At step 1505, resource manager program 122 searches for a record in CPU process time translation table 412 that has the requested virtual machine manager (i.e., VMM-001 in the example of FIG. 12) and requested CPU-type (i.e., CPU-002 in the example of FIG. 12), and obtains the corresponding performance index value 803 for the record. For example, according to FIG. 8, the performance Index value for “VMM-001 and CPU-002” is “120”.

At step 1506, resource manager program 122 searches for a record in CPU process time translation table 412 that has the requested virtual machine manager and the CPU type located in step 1502, and obtains the corresponding performance index value 803 from the record. For example, according to FIG. 8, performance index value for “VMM-001” and “CPU-001” is “100”.

At step 1507, resource manager program 122 normalizes the requested performance index by calculating according to the following formula: (“The value obtained in step 1506”)/(“The value obtained in step 1505”)*(“requested CPU allocation”). In the example of FIG. 12 this calculation is (100/120)*200=167.

At step 1508, resource manager program 122 compares the normalized performance index with the free performance capacity 707 in virtual machine resource table 411. If the free performance capacity 707 in virtual machine resource table 411 is larger than the normalized performance capacity requested, then the process goes to step 1509; if not, the process goes to step 1510. In the example, “185”>“167”, so the result is “Yes”.

At step 1509, resource manager program 122 sets the result as “YES”.

At step 1510, resource manager program 122 sets the result as “NO”.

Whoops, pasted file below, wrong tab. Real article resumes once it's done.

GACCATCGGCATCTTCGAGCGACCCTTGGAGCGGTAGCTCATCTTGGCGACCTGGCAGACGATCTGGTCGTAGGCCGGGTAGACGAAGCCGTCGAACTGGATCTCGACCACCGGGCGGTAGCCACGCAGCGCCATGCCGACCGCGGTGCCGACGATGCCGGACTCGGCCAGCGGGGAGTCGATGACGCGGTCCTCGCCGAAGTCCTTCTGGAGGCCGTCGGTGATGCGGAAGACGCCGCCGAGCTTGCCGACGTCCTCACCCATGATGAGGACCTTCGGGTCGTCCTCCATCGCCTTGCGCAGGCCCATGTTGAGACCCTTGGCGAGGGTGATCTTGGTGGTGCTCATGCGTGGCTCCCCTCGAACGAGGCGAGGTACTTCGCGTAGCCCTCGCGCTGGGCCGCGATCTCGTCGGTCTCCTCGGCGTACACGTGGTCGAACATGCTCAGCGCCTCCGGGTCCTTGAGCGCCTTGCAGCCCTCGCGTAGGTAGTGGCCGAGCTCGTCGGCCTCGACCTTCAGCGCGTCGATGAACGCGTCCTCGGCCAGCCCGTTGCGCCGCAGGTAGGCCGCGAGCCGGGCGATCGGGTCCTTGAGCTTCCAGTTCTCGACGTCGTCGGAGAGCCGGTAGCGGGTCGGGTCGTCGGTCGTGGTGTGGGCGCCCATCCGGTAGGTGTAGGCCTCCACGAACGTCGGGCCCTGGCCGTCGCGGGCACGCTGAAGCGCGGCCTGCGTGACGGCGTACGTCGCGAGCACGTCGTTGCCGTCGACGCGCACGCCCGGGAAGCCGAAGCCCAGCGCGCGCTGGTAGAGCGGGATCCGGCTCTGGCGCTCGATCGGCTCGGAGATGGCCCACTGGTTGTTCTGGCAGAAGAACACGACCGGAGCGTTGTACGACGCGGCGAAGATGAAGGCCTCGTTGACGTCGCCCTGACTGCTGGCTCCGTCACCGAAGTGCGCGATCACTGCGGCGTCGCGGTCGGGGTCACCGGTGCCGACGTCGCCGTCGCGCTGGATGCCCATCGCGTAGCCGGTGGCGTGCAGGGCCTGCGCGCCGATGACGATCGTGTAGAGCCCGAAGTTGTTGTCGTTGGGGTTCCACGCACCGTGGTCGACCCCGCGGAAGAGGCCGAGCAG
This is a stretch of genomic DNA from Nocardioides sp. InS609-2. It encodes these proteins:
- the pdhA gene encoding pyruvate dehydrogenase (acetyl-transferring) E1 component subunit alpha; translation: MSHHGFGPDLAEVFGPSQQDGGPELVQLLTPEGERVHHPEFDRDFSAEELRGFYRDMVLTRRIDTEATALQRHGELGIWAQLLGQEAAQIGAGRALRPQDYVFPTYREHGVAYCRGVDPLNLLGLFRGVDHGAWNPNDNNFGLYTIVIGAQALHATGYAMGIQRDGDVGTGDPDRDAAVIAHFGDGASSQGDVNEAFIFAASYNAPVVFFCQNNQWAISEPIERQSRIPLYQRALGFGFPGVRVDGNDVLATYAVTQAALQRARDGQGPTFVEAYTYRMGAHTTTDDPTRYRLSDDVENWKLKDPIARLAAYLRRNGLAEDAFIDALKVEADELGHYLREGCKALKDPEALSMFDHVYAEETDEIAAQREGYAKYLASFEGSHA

At step 1511, resource manager program 122 returns the result to migration acceptor program 121. Thus, it may be seen that the invention provides for automatically matching requested performance capacities for servers across different hardware and software platforms. Accordingly, a feature of the invention includes that the server performance of applications can be essentially guaranteed prior to determining whether to migrate a particular application.

Flowchart for Checking Available Storage Capacity/Performance

FIG. 16 illustrates an exemplary detailed flowchart of step 1326 of FIG. 13 for checking the available storage capacity and performance with respect to storage request part 137 of migration request document 13.

At step 1601, resource manager program 122 retrieves one of records 1261-1264 from storage request part 137 for processing the requests for each specified volume individually.

At step 1602, resource manager program 122 reads each value from the record, i.e., capacity 1253, access time 1254, read/write ratio 1255 and random/sequential ratio 1256.

At step 1603, resource manager program 122 searches for an array group in the data center that meets requested values read in step 1602 for particular volume. A suitable array group from which to carve the volume may be located using the following formula:

( Capacity > Requested Capacity ) AND ( Read / Write Ratio * 0.9 ) < Requested Read / Write Ratio < ( Read / Write Ratio * 1.1 ) AND ( ( Ran . / Seq . Ratio * 0.9 ) < Requested Ran . / Seq . Ratio < ( Ran . / Seq . Ratio * 1.1 ) ) AND ( Access Time < Requested Access Time )